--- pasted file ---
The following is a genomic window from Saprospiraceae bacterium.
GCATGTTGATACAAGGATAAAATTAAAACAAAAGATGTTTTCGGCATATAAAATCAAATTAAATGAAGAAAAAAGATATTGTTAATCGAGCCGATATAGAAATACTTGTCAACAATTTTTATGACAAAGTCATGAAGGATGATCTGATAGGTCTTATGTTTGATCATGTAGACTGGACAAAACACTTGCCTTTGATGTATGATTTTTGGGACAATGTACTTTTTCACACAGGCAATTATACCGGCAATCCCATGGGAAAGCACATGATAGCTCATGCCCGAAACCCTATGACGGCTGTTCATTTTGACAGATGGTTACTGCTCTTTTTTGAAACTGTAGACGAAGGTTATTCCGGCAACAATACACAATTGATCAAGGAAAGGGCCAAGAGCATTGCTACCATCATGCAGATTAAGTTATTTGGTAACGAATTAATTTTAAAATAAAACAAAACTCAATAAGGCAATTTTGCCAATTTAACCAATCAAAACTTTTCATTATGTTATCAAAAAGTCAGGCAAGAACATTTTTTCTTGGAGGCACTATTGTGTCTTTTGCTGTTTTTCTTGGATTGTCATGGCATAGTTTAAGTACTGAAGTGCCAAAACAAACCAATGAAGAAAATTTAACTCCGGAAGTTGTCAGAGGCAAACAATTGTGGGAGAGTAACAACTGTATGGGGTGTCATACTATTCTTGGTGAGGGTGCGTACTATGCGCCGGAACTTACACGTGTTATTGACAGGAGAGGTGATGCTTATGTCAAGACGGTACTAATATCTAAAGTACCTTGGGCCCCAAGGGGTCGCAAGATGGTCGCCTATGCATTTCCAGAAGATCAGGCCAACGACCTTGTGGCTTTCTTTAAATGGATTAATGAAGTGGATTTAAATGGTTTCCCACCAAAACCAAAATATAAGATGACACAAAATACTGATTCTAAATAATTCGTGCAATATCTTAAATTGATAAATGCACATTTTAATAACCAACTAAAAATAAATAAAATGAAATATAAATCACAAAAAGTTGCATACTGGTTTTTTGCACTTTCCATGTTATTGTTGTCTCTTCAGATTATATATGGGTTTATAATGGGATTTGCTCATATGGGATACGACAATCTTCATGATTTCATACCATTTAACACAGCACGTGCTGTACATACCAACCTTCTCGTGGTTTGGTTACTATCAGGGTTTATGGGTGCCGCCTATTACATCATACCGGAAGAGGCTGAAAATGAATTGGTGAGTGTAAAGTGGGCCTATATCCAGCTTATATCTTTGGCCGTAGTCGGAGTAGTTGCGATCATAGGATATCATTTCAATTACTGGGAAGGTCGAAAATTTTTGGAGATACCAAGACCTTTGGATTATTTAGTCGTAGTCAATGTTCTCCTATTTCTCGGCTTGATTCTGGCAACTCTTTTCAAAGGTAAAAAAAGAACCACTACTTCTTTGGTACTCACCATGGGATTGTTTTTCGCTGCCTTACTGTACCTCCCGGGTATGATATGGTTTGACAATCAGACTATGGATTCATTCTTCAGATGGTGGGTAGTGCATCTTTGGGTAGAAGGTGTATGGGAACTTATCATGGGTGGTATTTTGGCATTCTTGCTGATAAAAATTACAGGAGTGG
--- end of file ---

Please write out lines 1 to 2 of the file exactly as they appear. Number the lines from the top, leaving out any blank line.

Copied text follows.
The following is a genomic window from Saprospiraceae bacterium.
GCATGTTGATACAAGGATAAAATTAAAACAAAAGATGTTTTCGGCATATAAAATCAAATTAAATGAAGAAAAAAGATATTGTTAATCGAGCCGATATAGAAATACTTGTCAACAATTTTTATGACAAAGTCATGAAGGATGATCTGATAGGTCTTATGTTTGATCATGTAGACTGGACAAAACACTTGCCTTTGATGTATGATTTTTGGGACAATGTACTTTTTCACACAGGCAATTATACCGGCAATCCCATGGGAAAGCACATGATAGCTCATGCCCGAAACCCTATGACGGCTGTTCATTTTGACAGATGGTTACTGCTCTTTTTTGAAACTGTAGACGAAGGTTATTCCGGCAACAATACACAATTGATCAAGGAAAGGGCCAAGAGCATTGCTACCATCATGCAGATTAAGTTATTTGGTAACGAATTAATTTTAAAATAAAACAAAACTCAATAAGGCAATTTTGCCAATTTAACCAATCAAAACTTTTCATTATGTTATCAAAAAGTCAGGCAAGAACATTTTTTCTTGGAGGCACTATTGTGTCTTTTGCTGTTTTTCTTGGATTGTCATGGCATAGTTTAAGTACTGAAGTGCCAAAACAAACCAATGAAGAAAATTTAACTCCGGAAGTTGTCAGAGGCAAACAATTGTGGGAGAGTAACAACTGTATGGGGTGTCATACTATTCTTGGTGAGGGTGCGTACTATGCGCCGGAACTTACACGTGTTATTGACAGGAGAGGTGATGCTTATGTCAAGACGGTACTAATATCTAAAGTACCTTGGGCCCCAAGGGGTCGCAAGATGGTCGCCTATGCATTTCCAGAAGATCAGGCCAACGACCTTGTGGCTTTCTTTAAATGGATTAATGAAGTGGATTTAAATGGTTTCCCACCAAAACCAAAATATAAGATGACACAAAATACTGATTCTAAATAATTCGTGCAATATCTTAAATTGATAAATGCACATTTTAATAACCAACTAAAAATAAATAAAATGAAATATAAATCACAAAAAGTTGCATACTGGTTTTTTGCACTTTCCATGTTATTGTTGTCTCTTCAGATTATATATGGGTTTATAATGGGATTTGCTCATATGGGATACGACAATCTTCATGATTTCATACCATTTAACACAGCACGTGCTGTACATACCAACCTTCTCGTGGTTTGGTTACTATCAGGGTTTATGGGTGCCGCCTATTACATCATACCGGAAGAGGCTGAAAATGAATTGGTGAGTGTAAAGTGGGCCTATATCCAGCTTATATCTTTGGCCGTAGTCGGAGTAGTTGCGATCATAGGATATCATTTCAATTACTGGGAAGGTCGAAAATTTTTGGAGATACCAAGACCTTTGGATTATTTAGTCGTAGTCAATGTTCTCCTATTTCTCGGCTTGATTCTGGCAACTCTTTTCAAAGGTAAAAAAAGAACCACTACTTCTTTGGTACTCACCATGGGATTGTTTTTCGCTGCCTTACTGTACCTCCCGGGTATGATATGGTTTGACAATCAGACTATGGATTCATTCTTCAGATGGTGGGTAGTGCATCTTTGGGTAGAAGGTGTATGGGAACTTATCATGGGTGGTATTTTGGCATTCTTGCTGATAAAAATTACAGGAGTGG